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The COVID-19 crisis has put the importance of analytics in the spotlight.
Data has been the driving force behind decisions to close schools or direct people to stay at home, hospitals' moves to order more supplies and repurpose staff, and companies' decisions to lay off workers or close entirely.
The predictive models that show how many deaths could result from COVID-19 if certain measures aren't adhered to demonstrate the critical importance of analytics in fighting the spread of the virus. Meanwhile, the predictive models that show how commerce might be affected under various scenarios demonstrate the critical importance of analytics in trying to keep the economy from complete collapse.
Sisense, founded in 2004 and based in New York City, is one of the analytics software vendors whose tools are being used by organizations on the front lines of the fight against COVID-19 and businesses trying to navigate perhaps the most challenging economy since the Great Depression.
Amir Orad, CEO of Sisense recently discussed the importance of analytics in dealing with the effects of COVID-19.
In Part I of a two-part Q&A, Orad spoke about the role of augmented intelligence and machine learning in getting at the true spread of the novel coronavirus. Here in Part II, he discusses how healthcare organizations and businesses alike are using analytics to inform their decisions during the COVID-19 crisis.
Given the ways Sisense's platform is being used, can you give some examples of the importance of analytics as organizations attempt to understand the impact of COVID-19?
Amir Orad: Yes, there are multiple ones. We are helping those that are fighting the coronavirus itself and those that are fighting the impact of the coronavirus, and I separate the two.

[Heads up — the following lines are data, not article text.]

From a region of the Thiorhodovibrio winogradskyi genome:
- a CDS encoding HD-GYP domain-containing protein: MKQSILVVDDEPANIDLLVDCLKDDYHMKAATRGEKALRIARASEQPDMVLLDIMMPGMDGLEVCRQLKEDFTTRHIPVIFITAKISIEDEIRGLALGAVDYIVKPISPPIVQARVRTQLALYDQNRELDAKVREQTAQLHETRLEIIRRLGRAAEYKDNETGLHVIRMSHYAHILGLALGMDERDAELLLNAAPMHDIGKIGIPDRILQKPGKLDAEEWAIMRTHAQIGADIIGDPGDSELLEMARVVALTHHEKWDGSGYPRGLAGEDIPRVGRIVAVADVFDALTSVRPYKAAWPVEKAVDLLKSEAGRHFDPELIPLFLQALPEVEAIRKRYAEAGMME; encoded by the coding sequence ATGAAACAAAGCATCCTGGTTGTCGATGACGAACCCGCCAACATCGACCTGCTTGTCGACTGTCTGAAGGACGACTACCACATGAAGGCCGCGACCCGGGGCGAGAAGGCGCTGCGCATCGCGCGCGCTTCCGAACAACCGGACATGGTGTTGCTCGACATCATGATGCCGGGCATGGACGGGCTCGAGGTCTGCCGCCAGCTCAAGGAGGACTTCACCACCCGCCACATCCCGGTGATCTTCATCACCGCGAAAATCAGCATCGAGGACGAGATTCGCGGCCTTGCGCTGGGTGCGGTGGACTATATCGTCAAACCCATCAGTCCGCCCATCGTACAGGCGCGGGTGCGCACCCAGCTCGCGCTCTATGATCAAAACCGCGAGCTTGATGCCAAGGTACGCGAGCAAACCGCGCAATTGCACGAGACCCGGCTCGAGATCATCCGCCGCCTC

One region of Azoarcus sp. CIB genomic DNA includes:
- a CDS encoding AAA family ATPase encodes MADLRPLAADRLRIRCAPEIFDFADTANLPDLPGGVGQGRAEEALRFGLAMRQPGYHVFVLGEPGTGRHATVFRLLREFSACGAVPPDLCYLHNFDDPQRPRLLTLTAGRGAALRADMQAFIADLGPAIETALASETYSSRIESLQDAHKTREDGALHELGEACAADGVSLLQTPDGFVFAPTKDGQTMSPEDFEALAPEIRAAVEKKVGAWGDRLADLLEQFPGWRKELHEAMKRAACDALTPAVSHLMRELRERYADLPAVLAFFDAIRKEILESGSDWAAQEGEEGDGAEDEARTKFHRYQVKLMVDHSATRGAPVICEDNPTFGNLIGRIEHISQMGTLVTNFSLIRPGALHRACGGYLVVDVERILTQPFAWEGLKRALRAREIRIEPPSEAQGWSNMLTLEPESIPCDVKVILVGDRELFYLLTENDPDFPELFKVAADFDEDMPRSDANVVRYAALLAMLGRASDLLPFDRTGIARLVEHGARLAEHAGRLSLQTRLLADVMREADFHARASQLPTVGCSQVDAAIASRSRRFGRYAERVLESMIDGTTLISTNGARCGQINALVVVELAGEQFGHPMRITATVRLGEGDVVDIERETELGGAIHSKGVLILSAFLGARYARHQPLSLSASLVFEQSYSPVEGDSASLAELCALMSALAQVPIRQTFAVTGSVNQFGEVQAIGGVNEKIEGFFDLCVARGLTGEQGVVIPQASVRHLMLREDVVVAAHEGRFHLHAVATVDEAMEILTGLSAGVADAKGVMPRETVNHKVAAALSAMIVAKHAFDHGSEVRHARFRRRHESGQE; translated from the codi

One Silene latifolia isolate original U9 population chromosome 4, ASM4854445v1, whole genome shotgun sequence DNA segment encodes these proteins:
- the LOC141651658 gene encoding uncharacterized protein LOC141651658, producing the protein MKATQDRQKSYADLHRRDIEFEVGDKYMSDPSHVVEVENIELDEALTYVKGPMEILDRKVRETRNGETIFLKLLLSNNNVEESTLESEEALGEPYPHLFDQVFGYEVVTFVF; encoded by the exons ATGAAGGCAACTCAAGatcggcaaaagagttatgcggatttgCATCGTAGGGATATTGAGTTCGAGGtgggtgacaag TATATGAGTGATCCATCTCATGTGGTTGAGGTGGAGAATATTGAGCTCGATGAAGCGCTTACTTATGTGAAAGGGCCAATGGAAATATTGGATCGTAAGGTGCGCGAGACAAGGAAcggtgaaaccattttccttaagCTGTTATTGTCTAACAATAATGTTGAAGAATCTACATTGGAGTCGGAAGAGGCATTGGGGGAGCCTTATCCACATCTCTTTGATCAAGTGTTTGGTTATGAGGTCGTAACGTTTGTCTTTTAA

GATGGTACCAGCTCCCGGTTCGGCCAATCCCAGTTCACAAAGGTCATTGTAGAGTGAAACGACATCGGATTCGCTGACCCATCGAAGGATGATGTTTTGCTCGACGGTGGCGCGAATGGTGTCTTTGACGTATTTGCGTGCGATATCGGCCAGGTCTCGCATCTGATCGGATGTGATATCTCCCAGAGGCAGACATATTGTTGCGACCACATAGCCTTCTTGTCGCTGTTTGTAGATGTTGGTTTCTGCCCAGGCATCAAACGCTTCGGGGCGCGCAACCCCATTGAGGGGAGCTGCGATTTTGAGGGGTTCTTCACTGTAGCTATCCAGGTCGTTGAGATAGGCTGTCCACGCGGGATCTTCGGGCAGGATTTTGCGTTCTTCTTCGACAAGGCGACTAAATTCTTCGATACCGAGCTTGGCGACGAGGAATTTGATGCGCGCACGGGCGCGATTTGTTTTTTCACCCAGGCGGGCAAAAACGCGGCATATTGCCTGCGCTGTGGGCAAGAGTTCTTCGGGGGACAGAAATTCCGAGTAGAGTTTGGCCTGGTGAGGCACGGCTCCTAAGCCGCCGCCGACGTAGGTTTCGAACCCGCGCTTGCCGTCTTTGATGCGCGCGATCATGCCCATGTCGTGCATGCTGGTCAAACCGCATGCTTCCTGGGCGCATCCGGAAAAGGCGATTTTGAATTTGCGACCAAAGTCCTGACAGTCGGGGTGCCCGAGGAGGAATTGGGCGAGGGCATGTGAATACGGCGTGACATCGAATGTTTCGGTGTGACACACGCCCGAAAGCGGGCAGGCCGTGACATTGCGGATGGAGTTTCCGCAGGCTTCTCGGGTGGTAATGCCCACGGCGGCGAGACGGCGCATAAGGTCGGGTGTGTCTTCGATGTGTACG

As far as people fighting the coronavirus, for example, a coronavirus task force in New York is using Sisense predictive analytics to help them with simulations. We have a customer in the U.K. who just published an analysis by location, looking at the impact of the coronavirus in the danger zone. They are amazing visuals, amazing things. These are people in the field, in the U.K. dealing with the coronavirus right now.
We have a company doing shift management in hospitals with Sisense, so they help decide how many nurses and doctors are needed at what time because you don't want to overburden them -- you have to keep the number of those heroes on the front line from being too many or too few. We have a county in California that has dashboards for all the local villages showing the level of risk, and they're using that to educate the decision-makers in the local communities about what to do.
And starting [this] week, we will be making our licenses fully free to anyone on the front line of fighting the coronavirus because we have seen so many people doing that that we decided to open it to everyone else, fully free to everyone fighting the coronavirus. They can get free licenses for the next few months as needed, and our help and our time to help them.
What about an example of the importance of analytics on the business side?
Orad: There are a lot of B2B and airline companies that are trying to minimize costs and understand the impact on future demand. We have a customer [in transportation] using our algorithms to recalculate and reload schedules because you can imagine that the change in demand is dramatic -- this is something we have not seen since the Great Depression -- and overnight they have to reshuffle all their train schedules.
Given how starkly the COVID-19 crisis is showing the importance of analytics -- both from a healthcare perspective and an economic forecasting perspective -- could this crisis lead to faster adoption of a data-driven culture in organizations where it didn't previously exist?